Mobile phones are normally operating in cellular network for long distance communication to take place. While all these involve cost imposed by service provider that set up the infrastructure, but if there is chance that the user can utilize existing wireless technology such as WiFi 802.11a/b/g or even latest 802.11n for communication in the home, it would save you some bucks without utilizing airtime or long distance charges. Looking into this opportunity, Qualcomm and Nortel are putting in effort to roll out testing phase with dual-mode mobile phones that can hop between cellular and Wi-Fi networks.

Apparently, this FMC (Fixed Mobile Convergence) technology has able to get much traction especially in the mobile market that is almost saturated with no breakthrough from manufacturers. As you aware, more and more services are made available by service providers and with the Nortel’s VCC (Voice Call Continuity) network solution and Qualcomm IMS/VCC client chipset integration, this could be one of the positive steps that we are looking forward. You can think of it as when you are moving from one place to another, you are still hopping to cellular network in different cells. But when you reach home, office or any available WiFi spots, the cellular network will switch to WiFi network directly for cost saving. Good thing is, the handover is totally transparent to the users with all the conversation uninterrupted.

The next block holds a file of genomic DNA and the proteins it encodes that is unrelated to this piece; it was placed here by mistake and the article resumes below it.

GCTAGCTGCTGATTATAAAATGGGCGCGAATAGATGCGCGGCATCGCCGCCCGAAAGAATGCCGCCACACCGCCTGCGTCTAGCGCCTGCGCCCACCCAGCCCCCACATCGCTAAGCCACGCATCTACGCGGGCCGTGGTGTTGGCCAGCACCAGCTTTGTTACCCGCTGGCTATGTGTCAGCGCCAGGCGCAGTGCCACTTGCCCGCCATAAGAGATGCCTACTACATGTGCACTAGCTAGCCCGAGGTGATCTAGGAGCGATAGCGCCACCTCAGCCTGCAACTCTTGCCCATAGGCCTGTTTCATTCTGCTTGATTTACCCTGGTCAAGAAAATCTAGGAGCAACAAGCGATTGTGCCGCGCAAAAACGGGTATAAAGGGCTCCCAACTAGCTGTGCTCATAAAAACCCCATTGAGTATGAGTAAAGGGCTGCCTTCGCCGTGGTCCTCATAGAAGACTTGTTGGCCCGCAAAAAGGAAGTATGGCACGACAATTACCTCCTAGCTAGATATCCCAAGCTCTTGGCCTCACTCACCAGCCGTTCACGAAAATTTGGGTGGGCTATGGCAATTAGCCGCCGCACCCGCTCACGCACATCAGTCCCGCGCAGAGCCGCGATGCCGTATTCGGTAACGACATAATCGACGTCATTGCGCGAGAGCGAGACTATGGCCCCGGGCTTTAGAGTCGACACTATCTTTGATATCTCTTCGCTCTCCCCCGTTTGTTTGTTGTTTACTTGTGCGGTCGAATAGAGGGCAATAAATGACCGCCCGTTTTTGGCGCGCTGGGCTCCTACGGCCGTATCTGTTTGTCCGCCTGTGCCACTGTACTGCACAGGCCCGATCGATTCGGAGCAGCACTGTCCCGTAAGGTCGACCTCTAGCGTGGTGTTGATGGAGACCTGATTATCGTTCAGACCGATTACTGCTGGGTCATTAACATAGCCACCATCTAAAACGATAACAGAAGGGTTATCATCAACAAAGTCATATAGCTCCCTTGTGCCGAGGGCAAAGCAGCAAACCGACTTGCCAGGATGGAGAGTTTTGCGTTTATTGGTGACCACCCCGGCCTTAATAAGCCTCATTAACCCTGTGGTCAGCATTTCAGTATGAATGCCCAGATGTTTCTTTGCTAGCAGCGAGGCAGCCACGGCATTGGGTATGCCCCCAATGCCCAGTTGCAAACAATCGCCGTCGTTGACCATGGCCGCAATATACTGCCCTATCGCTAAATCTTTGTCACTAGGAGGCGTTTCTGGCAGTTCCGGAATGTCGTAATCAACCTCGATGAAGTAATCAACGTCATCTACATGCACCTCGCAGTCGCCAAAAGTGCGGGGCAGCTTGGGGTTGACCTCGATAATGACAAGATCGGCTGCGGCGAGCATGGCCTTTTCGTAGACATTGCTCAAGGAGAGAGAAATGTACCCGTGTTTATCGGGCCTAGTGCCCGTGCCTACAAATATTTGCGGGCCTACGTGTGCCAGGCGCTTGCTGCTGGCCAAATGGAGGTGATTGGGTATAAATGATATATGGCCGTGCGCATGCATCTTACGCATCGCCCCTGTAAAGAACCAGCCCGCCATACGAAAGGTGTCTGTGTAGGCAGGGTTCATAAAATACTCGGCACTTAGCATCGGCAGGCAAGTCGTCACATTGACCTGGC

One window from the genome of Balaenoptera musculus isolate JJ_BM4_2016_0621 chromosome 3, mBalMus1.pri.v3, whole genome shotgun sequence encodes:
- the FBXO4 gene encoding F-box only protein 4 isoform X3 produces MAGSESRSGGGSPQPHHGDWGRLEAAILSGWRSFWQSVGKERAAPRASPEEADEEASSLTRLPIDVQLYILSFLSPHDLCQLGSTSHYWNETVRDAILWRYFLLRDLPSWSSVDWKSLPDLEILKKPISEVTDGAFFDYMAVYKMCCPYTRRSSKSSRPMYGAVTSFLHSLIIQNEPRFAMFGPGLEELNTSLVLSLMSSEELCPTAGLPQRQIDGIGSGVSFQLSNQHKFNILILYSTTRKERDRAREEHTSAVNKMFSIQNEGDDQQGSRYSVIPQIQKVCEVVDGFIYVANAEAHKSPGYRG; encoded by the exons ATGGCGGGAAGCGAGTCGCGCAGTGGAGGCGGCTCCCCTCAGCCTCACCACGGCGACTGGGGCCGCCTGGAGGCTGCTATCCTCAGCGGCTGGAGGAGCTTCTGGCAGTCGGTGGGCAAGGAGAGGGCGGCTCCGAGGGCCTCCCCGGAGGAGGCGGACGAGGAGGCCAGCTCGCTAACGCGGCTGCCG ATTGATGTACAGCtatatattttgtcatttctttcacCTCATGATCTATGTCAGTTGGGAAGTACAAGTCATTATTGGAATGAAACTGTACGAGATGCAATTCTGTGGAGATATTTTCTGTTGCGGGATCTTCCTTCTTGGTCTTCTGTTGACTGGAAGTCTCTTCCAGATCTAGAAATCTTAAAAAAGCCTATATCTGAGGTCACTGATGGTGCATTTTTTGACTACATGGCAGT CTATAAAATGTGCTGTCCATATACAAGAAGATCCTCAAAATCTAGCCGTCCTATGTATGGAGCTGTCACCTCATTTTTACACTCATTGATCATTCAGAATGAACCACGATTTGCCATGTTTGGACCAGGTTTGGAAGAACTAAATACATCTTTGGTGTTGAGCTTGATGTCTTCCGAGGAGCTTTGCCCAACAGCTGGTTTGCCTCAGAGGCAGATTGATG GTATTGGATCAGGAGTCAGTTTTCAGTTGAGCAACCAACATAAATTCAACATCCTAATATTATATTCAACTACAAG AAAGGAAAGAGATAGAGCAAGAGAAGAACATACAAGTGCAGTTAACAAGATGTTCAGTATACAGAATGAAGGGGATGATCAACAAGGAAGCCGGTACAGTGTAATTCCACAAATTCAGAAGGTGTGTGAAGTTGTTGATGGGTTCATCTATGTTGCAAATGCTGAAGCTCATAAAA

The solution is expected to be available for the mobile market in the first quarter of 2008.

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